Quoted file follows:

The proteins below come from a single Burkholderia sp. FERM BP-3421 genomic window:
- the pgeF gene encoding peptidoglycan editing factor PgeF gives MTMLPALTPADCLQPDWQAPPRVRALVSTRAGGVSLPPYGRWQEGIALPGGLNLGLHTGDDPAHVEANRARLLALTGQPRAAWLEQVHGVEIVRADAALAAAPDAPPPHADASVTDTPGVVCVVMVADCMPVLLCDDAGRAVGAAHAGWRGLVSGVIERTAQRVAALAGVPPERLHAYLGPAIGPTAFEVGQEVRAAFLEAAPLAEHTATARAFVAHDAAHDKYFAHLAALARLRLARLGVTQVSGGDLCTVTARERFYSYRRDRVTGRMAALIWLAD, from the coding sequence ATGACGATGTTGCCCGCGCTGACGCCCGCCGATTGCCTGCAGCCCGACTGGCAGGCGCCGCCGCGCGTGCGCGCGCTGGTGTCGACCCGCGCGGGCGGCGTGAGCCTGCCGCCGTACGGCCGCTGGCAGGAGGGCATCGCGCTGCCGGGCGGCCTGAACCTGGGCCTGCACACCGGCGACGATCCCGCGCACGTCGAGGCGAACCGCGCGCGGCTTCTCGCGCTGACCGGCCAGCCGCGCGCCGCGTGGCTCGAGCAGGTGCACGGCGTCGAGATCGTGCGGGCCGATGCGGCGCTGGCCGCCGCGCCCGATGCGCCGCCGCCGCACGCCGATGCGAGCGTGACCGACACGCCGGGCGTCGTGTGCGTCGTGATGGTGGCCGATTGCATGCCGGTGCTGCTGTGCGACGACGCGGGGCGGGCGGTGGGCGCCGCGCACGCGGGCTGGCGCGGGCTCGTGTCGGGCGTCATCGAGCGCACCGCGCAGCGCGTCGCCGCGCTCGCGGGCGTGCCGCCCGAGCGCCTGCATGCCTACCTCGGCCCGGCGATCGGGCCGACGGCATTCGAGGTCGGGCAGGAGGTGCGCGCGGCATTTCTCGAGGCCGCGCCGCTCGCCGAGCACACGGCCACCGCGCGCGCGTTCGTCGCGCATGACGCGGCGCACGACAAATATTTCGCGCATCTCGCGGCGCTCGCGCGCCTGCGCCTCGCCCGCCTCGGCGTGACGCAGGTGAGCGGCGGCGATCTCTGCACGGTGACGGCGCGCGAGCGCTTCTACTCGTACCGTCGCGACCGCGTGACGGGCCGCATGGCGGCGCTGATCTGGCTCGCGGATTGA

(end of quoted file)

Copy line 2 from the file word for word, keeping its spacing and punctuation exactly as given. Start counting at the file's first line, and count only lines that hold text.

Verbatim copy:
- the pgeF gene encoding peptidoglycan editing factor PgeF gives MTMLPALTPADCLQPDWQAPPRVRALVSTRAGGVSLPPYGRWQEGIALPGGLNLGLHTGDDPAHVEANRARLLALTGQPRAAWLEQVHGVEIVRADAALAAAPDAPPPHADASVTDTPGVVCVVMVADCMPVLLCDDAGRAVGAAHAGWRGLVSGVIERTAQRVAALAGVPPERLHAYLGPAIGPTAFEVGQEVRAAFLEAAPLAEHTATARAFVAHDAAHDKYFAHLAALARLRLARLGVTQVSGGDLCTVTARERFYSYRRDRVTGRMAALIWLAD, from the coding sequence ATGACGATGTTGCCCGCGCTGACGCCCGCCGATTGCCTGCAGCCCGACTGGCAGGCGCCGCCGCGCGTGCGCGCGCTGGTGTCGACCCGCGCGGGCGGCGTGAGCCTGCCGCCGTACGGCCGCTGGCAGGAGGGCATCGCGCTGCCGGGCGGCCTGAACCTGGGCCTGCACACCGGCGACGATCCCGCGCACGTCGAGGCGAACCGCGCGCGGCTTCTCGCGCTGACCGGCCAGCCGCGCGCCGCGTGGCTCGAGCAGGTGCACGGCGTCGAGATCGTGCGGGCCGATGCGGCGCTGGCCGCCGCGCCCGATGCGCCGCCGCCGCACGCCGATGCGAGCGTGACCGACACGCCGGGCGTCGTGTGCGTCGTGATGGTGGCCGATTGCATGCCGGTGCTGCTGTGCGACGACGCGGGGCGGGCGGTGGGCGCCGCGCACGCGGGCTGGCGCGGGCTCGTGTCGGGCGTCATCGAGCGCACCGCGCAGCGCGTCGCCGCGCTCGCGGGCGTGCCGCCCGAGCGCCTGCATGCCTACCTCGGCCCGGCGATCGGGCCGACGGCATTCGAGGTCGGGCAGGAGGTGCGCGCGGCATTTCTCGAGGCCGCGCCGCTCGCCGAGCACACGGCCACCGCGCGCGCGTTCGTCGCGCATGACGCGGCGCACGACAAATATTTCGCGCATCTCGCGGCGCTCGCGCGCCTGCGCCTCGCCCGCCTCGGCGTGACGCAGGTGAGCGGCGGCGATCTCTGCACGGTGACGGCGCGCGAGCGCTTCTACTCGTACCGTCGCGACCGCGTGACGGGCCGCATGGCGGCGCTGATCTGGCTCGCGGATTGA